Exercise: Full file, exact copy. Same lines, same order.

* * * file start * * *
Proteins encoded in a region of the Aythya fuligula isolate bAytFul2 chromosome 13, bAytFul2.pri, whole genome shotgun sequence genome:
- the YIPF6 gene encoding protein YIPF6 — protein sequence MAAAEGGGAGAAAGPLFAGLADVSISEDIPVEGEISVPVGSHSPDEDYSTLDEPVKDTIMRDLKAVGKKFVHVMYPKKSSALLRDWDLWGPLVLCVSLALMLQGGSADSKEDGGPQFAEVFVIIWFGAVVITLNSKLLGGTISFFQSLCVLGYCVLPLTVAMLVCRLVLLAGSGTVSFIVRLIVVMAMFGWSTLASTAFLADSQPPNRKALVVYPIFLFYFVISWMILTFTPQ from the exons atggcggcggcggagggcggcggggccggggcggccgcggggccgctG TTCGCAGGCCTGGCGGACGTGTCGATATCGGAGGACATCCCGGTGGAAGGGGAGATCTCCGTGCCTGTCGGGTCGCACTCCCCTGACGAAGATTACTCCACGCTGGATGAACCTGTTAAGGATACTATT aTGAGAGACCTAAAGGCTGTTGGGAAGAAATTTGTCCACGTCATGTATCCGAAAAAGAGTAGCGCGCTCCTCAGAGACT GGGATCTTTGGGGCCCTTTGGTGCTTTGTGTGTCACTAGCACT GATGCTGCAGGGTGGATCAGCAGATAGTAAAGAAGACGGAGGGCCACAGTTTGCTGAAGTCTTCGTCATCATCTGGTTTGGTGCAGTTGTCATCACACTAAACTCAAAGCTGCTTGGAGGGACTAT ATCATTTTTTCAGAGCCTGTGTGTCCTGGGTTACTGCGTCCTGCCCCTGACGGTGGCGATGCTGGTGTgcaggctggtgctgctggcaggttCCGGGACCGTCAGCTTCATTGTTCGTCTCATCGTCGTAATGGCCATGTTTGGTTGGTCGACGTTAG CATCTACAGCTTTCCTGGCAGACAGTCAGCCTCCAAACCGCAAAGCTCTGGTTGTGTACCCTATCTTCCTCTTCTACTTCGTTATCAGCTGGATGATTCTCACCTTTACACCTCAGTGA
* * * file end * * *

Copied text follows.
Proteins encoded in a region of the Aythya fuligula isolate bAytFul2 chromosome 13, bAytFul2.pri, whole genome shotgun sequence genome:
- the YIPF6 gene encoding protein YIPF6 — protein sequence MAAAEGGGAGAAAGPLFAGLADVSISEDIPVEGEISVPVGSHSPDEDYSTLDEPVKDTIMRDLKAVGKKFVHVMYPKKSSALLRDWDLWGPLVLCVSLALMLQGGSADSKEDGGPQFAEVFVIIWFGAVVITLNSKLLGGTISFFQSLCVLGYCVLPLTVAMLVCRLVLLAGSGTVSFIVRLIVVMAMFGWSTLASTAFLADSQPPNRKALVVYPIFLFYFVISWMILTFTPQ from the exons atggcggcggcggagggcggcggggccggggcggccgcggggccgctG TTCGCAGGCCTGGCGGACGTGTCGATATCGGAGGACATCCCGGTGGAAGGGGAGATCTCCGTGCCTGTCGGGTCGCACTCCCCTGACGAAGATTACTCCACGCTGGATGAACCTGTTAAGGATACTATT aTGAGAGACCTAAAGGCTGTTGGGAAGAAATTTGTCCACGTCATGTATCCGAAAAAGAGTAGCGCGCTCCTCAGAGACT GGGATCTTTGGGGCCCTTTGGTGCTTTGTGTGTCACTAGCACT GATGCTGCAGGGTGGATCAGCAGATAGTAAAGAAGACGGAGGGCCACAGTTTGCTGAAGTCTTCGTCATCATCTGGTTTGGTGCAGTTGTCATCACACTAAACTCAAAGCTGCTTGGAGGGACTAT ATCATTTTTTCAGAGCCTGTGTGTCCTGGGTTACTGCGTCCTGCCCCTGACGGTGGCGATGCTGGTGTgcaggctggtgctgctggcaggttCCGGGACCGTCAGCTTCATTGTTCGTCTCATCGTCGTAATGGCCATGTTTGGTTGGTCGACGTTAG CATCTACAGCTTTCCTGGCAGACAGTCAGCCTCCAAACCGCAAAGCTCTGGTTGTGTACCCTATCTTCCTCTTCTACTTCGTTATCAGCTGGATGATTCTCACCTTTACACCTCAGTGA